Originally posted by tomtom232
I don't know but I think you play so many weaker players in blitz, not any fault of yours, that you have become comfy on the attack and thus very uncomfy on the defense. I think you overreacted to the threats and actually the a5 move that the comp shows seems perfectly rational and not like a box move at all.
First, white doesn't want to trade pieces an ...[text shortened]... point though... Good sacrifices are probably overlooked quite often in the games of amateurs.
I agree, that I tend to make more mistakes on the defensive. It seems like I can work out the right attacks, but on defense, I see all these attacking ideas and get lost choosing the correct path. Some of it is those darn ghosts.
That a5 move is still sort of a baffler to me. I saw some lines where black exploits a pin on the a1 rook, but still, it's hard to believe. Everything seems to indicate that the two pins will be super strong. White can take on b7 or g7 and leave the king with nowhere to go. The center is wide open and my chess "upbringing" tells me the king must get out of the center as soon as possible. Be7, Rg8, and c5 seems to be the best line for black, but again, black must play very accurately.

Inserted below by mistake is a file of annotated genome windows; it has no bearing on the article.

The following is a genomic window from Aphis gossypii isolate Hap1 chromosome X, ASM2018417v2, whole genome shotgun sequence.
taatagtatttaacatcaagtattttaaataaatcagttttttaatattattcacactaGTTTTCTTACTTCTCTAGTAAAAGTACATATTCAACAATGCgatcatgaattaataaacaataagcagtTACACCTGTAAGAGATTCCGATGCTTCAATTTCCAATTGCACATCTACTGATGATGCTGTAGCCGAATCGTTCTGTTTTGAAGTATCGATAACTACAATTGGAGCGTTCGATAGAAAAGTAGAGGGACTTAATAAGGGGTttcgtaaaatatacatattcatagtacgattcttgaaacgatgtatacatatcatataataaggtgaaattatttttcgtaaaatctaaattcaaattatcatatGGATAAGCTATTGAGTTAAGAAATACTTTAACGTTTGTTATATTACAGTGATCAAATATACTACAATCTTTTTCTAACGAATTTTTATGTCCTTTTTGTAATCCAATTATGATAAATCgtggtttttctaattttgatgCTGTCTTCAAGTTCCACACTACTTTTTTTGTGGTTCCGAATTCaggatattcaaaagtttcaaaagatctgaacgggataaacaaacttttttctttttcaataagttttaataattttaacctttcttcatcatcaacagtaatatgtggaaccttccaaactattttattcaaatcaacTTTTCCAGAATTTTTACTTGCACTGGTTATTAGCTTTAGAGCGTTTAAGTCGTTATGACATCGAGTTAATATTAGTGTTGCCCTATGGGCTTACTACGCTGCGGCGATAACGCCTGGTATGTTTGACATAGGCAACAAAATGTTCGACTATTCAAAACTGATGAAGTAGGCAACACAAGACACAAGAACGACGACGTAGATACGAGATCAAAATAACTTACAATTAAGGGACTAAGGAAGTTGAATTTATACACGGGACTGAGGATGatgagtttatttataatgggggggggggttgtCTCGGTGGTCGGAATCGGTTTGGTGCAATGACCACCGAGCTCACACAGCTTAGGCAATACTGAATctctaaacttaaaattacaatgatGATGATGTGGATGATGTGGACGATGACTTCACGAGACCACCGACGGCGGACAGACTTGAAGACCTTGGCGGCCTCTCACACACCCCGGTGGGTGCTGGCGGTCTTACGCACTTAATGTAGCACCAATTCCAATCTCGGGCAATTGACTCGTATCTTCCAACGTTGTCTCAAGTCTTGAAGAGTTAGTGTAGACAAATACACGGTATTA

Even in some of the best lines I looked at, black still only held an advantage from slight to around a pawn. That's really something, to be a whole piece down without a concrete win, and still only be down a pawn or less! I even looked at a few endings, where white had a c pawn, rooks, and a queen versus a knight, rooks, and a queen. The evaluation was still only a pawn and a half! Another variation, showed white pinning and winning the d7 knight, but back rank mate tricks prevented white from every making the capture! It's a lively struggle even in the simpler looking positions.
I hate to repeat myself, but I wonder how many variations like this we never see.
I bet a computer sees lines like these and rejects them for something slightly better all the time. I wish a computer could actually be programmed to look for equal to slight advantage/disadvantage piece sacrifices as opposed to always finding the absolute best move.
Heck, I'd settle for an opening book with about 20 or so piece sacrifices like this, to catch the unwary. Until that happens, I'll just have to settle for the games of Mikhail Tal or Greenpawn.